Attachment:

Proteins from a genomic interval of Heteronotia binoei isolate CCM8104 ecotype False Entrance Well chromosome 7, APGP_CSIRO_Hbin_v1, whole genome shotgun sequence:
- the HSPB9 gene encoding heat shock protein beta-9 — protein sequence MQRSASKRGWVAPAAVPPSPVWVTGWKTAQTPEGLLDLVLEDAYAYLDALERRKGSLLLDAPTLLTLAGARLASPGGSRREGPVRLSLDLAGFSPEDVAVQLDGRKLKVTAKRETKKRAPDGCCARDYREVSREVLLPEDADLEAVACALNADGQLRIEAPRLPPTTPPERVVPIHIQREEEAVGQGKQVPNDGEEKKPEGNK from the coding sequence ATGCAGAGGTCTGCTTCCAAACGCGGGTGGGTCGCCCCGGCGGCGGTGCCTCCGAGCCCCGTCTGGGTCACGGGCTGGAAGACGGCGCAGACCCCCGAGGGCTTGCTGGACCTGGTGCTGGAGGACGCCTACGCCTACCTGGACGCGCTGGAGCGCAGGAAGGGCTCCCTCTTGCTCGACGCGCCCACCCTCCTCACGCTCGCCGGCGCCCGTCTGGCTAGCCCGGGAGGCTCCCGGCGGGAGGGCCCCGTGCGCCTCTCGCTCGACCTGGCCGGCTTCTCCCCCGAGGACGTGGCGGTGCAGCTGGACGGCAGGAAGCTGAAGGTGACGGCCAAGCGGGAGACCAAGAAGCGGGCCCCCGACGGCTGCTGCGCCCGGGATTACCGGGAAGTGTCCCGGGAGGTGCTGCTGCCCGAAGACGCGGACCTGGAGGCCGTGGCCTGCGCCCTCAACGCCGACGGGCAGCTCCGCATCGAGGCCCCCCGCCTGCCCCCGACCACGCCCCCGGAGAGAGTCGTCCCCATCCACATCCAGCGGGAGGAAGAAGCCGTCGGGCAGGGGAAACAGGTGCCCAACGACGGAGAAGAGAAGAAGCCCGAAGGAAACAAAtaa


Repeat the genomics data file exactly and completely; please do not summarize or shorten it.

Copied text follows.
Proteins from a genomic interval of Heteronotia binoei isolate CCM8104 ecotype False Entrance Well chromosome 7, APGP_CSIRO_Hbin_v1, whole genome shotgun sequence:
- the HSPB9 gene encoding heat shock protein beta-9 — protein sequence MQRSASKRGWVAPAAVPPSPVWVTGWKTAQTPEGLLDLVLEDAYAYLDALERRKGSLLLDAPTLLTLAGARLASPGGSRREGPVRLSLDLAGFSPEDVAVQLDGRKLKVTAKRETKKRAPDGCCARDYREVSREVLLPEDADLEAVACALNADGQLRIEAPRLPPTTPPERVVPIHIQREEEAVGQGKQVPNDGEEKKPEGNK from the coding sequence ATGCAGAGGTCTGCTTCCAAACGCGGGTGGGTCGCCCCGGCGGCGGTGCCTCCGAGCCCCGTCTGGGTCACGGGCTGGAAGACGGCGCAGACCCCCGAGGGCTTGCTGGACCTGGTGCTGGAGGACGCCTACGCCTACCTGGACGCGCTGGAGCGCAGGAAGGGCTCCCTCTTGCTCGACGCGCCCACCCTCCTCACGCTCGCCGGCGCCCGTCTGGCTAGCCCGGGAGGCTCCCGGCGGGAGGGCCCCGTGCGCCTCTCGCTCGACCTGGCCGGCTTCTCCCCCGAGGACGTGGCGGTGCAGCTGGACGGCAGGAAGCTGAAGGTGACGGCCAAGCGGGAGACCAAGAAGCGGGCCCCCGACGGCTGCTGCGCCCGGGATTACCGGGAAGTGTCCCGGGAGGTGCTGCTGCCCGAAGACGCGGACCTGGAGGCCGTGGCCTGCGCCCTCAACGCCGACGGGCAGCTCCGCATCGAGGCCCCCCGCCTGCCCCCGACCACGCCCCCGGAGAGAGTCGTCCCCATCCACATCCAGCGGGAGGAAGAAGCCGTCGGGCAGGGGAAACAGGTGCCCAACGACGGAGAAGAGAAGAAGCCCGAAGGAAACAAAtaa